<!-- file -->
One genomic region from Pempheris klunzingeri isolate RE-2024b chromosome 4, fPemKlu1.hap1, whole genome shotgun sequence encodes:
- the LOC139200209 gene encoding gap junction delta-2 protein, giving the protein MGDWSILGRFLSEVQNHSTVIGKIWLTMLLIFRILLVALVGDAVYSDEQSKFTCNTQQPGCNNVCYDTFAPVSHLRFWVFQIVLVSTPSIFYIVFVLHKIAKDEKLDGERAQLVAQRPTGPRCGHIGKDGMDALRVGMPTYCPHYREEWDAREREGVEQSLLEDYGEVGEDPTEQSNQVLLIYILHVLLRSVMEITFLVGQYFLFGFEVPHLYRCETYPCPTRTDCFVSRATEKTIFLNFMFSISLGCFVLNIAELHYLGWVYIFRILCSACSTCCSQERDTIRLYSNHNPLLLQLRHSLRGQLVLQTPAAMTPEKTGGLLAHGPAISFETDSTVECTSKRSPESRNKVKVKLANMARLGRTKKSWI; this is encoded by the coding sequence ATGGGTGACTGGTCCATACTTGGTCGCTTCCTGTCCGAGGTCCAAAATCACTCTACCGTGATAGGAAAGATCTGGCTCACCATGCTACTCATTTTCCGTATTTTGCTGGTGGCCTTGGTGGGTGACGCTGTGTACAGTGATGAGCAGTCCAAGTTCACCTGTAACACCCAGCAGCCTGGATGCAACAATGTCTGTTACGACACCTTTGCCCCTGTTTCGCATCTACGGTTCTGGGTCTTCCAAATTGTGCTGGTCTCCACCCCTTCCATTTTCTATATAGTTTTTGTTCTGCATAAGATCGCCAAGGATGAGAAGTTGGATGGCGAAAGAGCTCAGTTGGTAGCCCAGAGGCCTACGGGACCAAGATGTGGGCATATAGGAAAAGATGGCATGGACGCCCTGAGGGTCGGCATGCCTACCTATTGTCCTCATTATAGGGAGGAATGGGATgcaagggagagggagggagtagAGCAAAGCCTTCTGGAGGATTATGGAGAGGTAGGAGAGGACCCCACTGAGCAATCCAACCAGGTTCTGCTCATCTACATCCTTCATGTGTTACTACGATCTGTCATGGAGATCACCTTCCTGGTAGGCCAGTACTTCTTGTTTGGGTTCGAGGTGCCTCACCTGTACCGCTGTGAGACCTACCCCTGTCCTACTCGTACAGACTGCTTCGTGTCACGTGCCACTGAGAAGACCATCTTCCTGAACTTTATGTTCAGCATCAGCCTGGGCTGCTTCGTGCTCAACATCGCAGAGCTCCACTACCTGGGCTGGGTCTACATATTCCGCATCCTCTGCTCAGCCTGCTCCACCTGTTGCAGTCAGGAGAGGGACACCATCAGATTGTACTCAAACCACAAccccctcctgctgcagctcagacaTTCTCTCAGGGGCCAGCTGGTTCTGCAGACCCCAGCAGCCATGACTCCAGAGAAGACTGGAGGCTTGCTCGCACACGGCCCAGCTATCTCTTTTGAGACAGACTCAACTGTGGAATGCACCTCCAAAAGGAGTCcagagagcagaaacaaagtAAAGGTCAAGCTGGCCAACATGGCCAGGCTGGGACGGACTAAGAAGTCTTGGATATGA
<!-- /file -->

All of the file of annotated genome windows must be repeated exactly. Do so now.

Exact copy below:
One genomic region from Pempheris klunzingeri isolate RE-2024b chromosome 4, fPemKlu1.hap1, whole genome shotgun sequence encodes:
- the LOC139200209 gene encoding gap junction delta-2 protein, giving the protein MGDWSILGRFLSEVQNHSTVIGKIWLTMLLIFRILLVALVGDAVYSDEQSKFTCNTQQPGCNNVCYDTFAPVSHLRFWVFQIVLVSTPSIFYIVFVLHKIAKDEKLDGERAQLVAQRPTGPRCGHIGKDGMDALRVGMPTYCPHYREEWDAREREGVEQSLLEDYGEVGEDPTEQSNQVLLIYILHVLLRSVMEITFLVGQYFLFGFEVPHLYRCETYPCPTRTDCFVSRATEKTIFLNFMFSISLGCFVLNIAELHYLGWVYIFRILCSACSTCCSQERDTIRLYSNHNPLLLQLRHSLRGQLVLQTPAAMTPEKTGGLLAHGPAISFETDSTVECTSKRSPESRNKVKVKLANMARLGRTKKSWI; this is encoded by the coding sequence ATGGGTGACTGGTCCATACTTGGTCGCTTCCTGTCCGAGGTCCAAAATCACTCTACCGTGATAGGAAAGATCTGGCTCACCATGCTACTCATTTTCCGTATTTTGCTGGTGGCCTTGGTGGGTGACGCTGTGTACAGTGATGAGCAGTCCAAGTTCACCTGTAACACCCAGCAGCCTGGATGCAACAATGTCTGTTACGACACCTTTGCCCCTGTTTCGCATCTACGGTTCTGGGTCTTCCAAATTGTGCTGGTCTCCACCCCTTCCATTTTCTATATAGTTTTTGTTCTGCATAAGATCGCCAAGGATGAGAAGTTGGATGGCGAAAGAGCTCAGTTGGTAGCCCAGAGGCCTACGGGACCAAGATGTGGGCATATAGGAAAAGATGGCATGGACGCCCTGAGGGTCGGCATGCCTACCTATTGTCCTCATTATAGGGAGGAATGGGATgcaagggagagggagggagtagAGCAAAGCCTTCTGGAGGATTATGGAGAGGTAGGAGAGGACCCCACTGAGCAATCCAACCAGGTTCTGCTCATCTACATCCTTCATGTGTTACTACGATCTGTCATGGAGATCACCTTCCTGGTAGGCCAGTACTTCTTGTTTGGGTTCGAGGTGCCTCACCTGTACCGCTGTGAGACCTACCCCTGTCCTACTCGTACAGACTGCTTCGTGTCACGTGCCACTGAGAAGACCATCTTCCTGAACTTTATGTTCAGCATCAGCCTGGGCTGCTTCGTGCTCAACATCGCAGAGCTCCACTACCTGGGCTGGGTCTACATATTCCGCATCCTCTGCTCAGCCTGCTCCACCTGTTGCAGTCAGGAGAGGGACACCATCAGATTGTACTCAAACCACAAccccctcctgctgcagctcagacaTTCTCTCAGGGGCCAGCTGGTTCTGCAGACCCCAGCAGCCATGACTCCAGAGAAGACTGGAGGCTTGCTCGCACACGGCCCAGCTATCTCTTTTGAGACAGACTCAACTGTGGAATGCACCTCCAAAAGGAGTCcagagagcagaaacaaagtAAAGGTCAAGCTGGCCAACATGGCCAGGCTGGGACGGACTAAGAAGTCTTGGATATGA